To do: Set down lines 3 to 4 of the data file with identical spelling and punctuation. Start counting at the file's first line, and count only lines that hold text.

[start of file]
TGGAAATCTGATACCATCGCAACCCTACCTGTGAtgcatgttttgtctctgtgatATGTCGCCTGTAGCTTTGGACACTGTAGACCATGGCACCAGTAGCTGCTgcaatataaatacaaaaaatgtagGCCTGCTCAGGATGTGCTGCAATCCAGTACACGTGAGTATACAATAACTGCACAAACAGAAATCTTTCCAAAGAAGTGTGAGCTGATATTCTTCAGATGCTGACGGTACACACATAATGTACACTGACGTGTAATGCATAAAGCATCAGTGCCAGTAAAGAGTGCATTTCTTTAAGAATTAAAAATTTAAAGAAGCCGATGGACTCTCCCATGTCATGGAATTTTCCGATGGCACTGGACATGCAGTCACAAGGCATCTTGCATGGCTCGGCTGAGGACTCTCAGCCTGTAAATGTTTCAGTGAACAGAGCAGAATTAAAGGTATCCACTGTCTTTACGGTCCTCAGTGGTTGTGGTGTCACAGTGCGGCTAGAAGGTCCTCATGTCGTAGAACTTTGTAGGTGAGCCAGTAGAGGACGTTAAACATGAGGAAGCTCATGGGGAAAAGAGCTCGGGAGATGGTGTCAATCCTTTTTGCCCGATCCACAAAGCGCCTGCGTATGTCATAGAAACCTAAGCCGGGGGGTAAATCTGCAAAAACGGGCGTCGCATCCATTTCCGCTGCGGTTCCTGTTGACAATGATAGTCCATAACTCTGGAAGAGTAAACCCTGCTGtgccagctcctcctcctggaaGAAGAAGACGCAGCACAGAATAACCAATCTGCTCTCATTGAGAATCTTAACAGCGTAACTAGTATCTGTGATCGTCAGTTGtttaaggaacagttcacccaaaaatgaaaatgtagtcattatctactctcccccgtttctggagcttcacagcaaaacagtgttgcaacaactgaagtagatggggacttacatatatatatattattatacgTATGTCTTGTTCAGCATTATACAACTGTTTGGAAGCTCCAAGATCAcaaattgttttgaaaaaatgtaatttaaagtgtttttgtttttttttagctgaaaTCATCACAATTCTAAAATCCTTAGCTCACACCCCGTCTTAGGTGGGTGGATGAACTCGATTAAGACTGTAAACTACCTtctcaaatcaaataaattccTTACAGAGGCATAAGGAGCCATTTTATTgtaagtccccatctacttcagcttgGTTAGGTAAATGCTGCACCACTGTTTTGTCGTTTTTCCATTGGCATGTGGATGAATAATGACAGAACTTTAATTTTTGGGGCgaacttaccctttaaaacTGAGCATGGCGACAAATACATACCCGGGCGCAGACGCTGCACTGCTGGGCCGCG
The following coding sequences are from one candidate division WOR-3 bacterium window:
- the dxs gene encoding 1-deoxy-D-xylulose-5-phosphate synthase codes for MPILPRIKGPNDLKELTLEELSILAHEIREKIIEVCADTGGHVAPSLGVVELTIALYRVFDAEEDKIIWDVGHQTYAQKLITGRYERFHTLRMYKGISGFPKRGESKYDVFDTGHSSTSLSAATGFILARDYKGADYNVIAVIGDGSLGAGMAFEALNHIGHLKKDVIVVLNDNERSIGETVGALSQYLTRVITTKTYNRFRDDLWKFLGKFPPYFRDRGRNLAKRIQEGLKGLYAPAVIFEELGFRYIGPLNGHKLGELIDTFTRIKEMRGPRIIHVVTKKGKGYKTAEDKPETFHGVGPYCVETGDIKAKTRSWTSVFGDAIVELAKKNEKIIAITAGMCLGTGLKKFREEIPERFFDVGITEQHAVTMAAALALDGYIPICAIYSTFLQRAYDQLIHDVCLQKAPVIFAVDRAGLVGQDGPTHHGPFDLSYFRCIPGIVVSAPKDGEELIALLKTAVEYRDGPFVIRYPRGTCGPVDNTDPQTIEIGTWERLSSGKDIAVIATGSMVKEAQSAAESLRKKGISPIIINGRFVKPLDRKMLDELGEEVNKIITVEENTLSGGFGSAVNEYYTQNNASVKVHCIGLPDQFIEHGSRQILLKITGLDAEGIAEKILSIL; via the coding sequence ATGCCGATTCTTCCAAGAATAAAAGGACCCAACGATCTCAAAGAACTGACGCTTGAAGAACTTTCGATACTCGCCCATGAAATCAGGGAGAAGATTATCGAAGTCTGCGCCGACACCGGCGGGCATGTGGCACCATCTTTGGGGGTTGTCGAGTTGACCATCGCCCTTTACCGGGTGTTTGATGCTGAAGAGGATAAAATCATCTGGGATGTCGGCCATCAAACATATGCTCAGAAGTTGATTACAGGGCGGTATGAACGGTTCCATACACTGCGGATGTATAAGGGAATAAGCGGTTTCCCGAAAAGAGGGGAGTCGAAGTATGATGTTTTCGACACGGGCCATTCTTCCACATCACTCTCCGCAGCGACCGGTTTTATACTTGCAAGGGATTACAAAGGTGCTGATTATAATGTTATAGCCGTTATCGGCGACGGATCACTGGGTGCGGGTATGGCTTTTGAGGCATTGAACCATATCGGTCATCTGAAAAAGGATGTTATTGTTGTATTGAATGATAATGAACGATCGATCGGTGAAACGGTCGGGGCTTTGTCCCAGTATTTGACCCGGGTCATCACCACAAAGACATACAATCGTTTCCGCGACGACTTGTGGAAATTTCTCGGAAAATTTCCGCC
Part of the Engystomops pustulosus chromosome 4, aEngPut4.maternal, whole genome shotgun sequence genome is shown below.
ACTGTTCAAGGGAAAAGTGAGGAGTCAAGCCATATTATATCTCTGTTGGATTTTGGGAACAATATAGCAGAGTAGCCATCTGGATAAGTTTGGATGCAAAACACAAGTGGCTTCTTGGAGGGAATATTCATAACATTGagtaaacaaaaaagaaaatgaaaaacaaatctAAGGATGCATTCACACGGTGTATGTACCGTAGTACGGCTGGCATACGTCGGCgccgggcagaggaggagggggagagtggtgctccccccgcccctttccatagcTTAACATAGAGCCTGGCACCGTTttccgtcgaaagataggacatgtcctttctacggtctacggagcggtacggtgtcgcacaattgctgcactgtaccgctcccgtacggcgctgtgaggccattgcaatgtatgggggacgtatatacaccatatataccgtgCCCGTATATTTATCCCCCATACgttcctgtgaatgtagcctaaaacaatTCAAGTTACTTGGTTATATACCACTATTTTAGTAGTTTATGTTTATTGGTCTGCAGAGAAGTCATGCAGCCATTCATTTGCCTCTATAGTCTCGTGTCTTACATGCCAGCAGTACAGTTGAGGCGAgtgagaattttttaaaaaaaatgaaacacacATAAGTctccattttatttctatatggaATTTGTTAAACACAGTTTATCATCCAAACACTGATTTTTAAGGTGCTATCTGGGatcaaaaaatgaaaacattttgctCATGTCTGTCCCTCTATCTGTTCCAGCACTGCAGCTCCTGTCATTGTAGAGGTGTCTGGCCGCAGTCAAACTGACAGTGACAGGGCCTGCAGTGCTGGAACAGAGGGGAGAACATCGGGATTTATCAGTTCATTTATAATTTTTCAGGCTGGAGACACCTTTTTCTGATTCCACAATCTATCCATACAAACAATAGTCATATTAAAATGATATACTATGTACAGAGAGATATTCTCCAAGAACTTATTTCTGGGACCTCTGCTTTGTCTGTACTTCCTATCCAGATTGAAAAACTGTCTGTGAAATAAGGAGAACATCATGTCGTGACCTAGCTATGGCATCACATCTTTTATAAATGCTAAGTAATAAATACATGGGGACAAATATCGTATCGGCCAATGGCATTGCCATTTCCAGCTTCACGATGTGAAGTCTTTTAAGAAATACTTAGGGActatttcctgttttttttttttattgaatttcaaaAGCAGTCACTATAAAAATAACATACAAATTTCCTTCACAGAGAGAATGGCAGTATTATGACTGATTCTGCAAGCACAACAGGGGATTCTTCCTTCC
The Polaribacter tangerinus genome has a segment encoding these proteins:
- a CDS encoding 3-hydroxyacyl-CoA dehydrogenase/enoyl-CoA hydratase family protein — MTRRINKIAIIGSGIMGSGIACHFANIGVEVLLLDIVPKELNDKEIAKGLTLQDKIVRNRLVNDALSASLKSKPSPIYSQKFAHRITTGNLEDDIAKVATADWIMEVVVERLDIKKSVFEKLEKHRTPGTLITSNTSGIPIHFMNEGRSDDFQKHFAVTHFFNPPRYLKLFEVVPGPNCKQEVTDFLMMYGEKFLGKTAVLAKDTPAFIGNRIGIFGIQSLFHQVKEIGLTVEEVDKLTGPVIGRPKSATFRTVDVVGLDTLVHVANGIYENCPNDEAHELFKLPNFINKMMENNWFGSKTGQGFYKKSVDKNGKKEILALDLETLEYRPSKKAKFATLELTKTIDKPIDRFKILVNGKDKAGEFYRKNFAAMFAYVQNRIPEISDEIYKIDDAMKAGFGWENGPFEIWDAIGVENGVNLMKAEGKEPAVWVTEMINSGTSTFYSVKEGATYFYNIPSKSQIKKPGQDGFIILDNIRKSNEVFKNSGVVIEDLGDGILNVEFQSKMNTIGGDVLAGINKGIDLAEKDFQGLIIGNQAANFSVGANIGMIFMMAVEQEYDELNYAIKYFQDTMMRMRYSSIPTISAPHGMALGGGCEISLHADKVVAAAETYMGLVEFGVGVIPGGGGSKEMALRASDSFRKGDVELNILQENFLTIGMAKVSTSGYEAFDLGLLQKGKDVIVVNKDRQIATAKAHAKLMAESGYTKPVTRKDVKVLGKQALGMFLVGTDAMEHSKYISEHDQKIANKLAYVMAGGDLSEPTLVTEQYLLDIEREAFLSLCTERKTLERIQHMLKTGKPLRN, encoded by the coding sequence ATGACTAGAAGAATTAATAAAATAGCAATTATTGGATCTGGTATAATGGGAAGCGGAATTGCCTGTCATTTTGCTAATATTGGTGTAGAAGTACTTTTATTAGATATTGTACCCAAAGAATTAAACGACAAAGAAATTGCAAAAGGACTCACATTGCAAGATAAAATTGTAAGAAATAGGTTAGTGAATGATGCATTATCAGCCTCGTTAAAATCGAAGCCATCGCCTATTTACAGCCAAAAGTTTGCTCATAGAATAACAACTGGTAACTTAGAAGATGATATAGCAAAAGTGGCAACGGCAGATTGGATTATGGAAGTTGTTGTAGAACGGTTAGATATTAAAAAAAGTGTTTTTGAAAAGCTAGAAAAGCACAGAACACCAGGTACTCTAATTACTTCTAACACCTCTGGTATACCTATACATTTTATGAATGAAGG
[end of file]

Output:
- the dxs gene encoding 1-deoxy-D-xylulose-5-phosphate synthase codes for MPILPRIKGPNDLKELTLEELSILAHEIREKIIEVCADTGGHVAPSLGVVELTIALYRVFDAEEDKIIWDVGHQTYAQKLITGRYERFHTLRMYKGISGFPKRGESKYDVFDTGHSSTSLSAATGFILARDYKGADYNVIAVIGDGSLGAGMAFEALNHIGHLKKDVIVVLNDNERSIGETVGALSQYLTRVITTKTYNRFRDDLWKFLGKFPPYFRDRGRNLAKRIQEGLKGLYAPAVIFEELGFRYIGPLNGHKLGELIDTFTRIKEMRGPRIIHVVTKKGKGYKTAEDKPETFHGVGPYCVETGDIKAKTRSWTSVFGDAIVELAKKNEKIIAITAGMCLGTGLKKFREEIPERFFDVGITEQHAVTMAAALALDGYIPICAIYSTFLQRAYDQLIHDVCLQKAPVIFAVDRAGLVGQDGPTHHGPFDLSYFRCIPGIVVSAPKDGEELIALLKTAVEYRDGPFVIRYPRGTCGPVDNTDPQTIEIGTWERLSSGKDIAVIATGSMVKEAQSAAESLRKKGISPIIINGRFVKPLDRKMLDELGEEVNKIITVEENTLSGGFGSAVNEYYTQNNASVKVHCIGLPDQFIEHGSRQILLKITGLDAEGIAEKILSIL; via the coding sequence ATGCCGATTCTTCCAAGAATAAAAGGACCCAACGATCTCAAAGAACTGACGCTTGAAGAACTTTCGATACTCGCCCATGAAATCAGGGAGAAGATTATCGAAGTCTGCGCCGACACCGGCGGGCATGTGGCACCATCTTTGGGGGTTGTCGAGTTGACCATCGCCCTTTACCGGGTGTTTGATGCTGAAGAGGATAAAATCATCTGGGATGTCGGCCATCAAACATATGCTCAGAAGTTGATTACAGGGCGGTATGAACGGTTCCATACACTGCGGATGTATAAGGGAATAAGCGGTTTCCCGAAAAGAGGGGAGTCGAAGTATGATGTTTTCGACACGGGCCATTCTTCCACATCACTCTCCGCAGCGACCGGTTTTATACTTGCAAGGGATTACAAAGGTGCTGATTATAATGTTATAGCCGTTATCGGCGACGGATCACTGGGTGCGGGTATGGCTTTTGAGGCATTGAACCATATCGGTCATCTGAAAAAGGATGTTATTGTTGTATTGAATGATAATGAACGATCGATCGGTGAAACGGTCGGGGCTTTGTCCCAGTATTTGACCCGGGTCATCACCACAAAGACATACAATCGTTTCCGCGACGACTTGTGGAAATTTCTCGGAAAATTTCCGCC
Part of the Engystomops pustulosus chromosome 4, aEngPut4.maternal, whole genome shotgun sequence genome is shown below.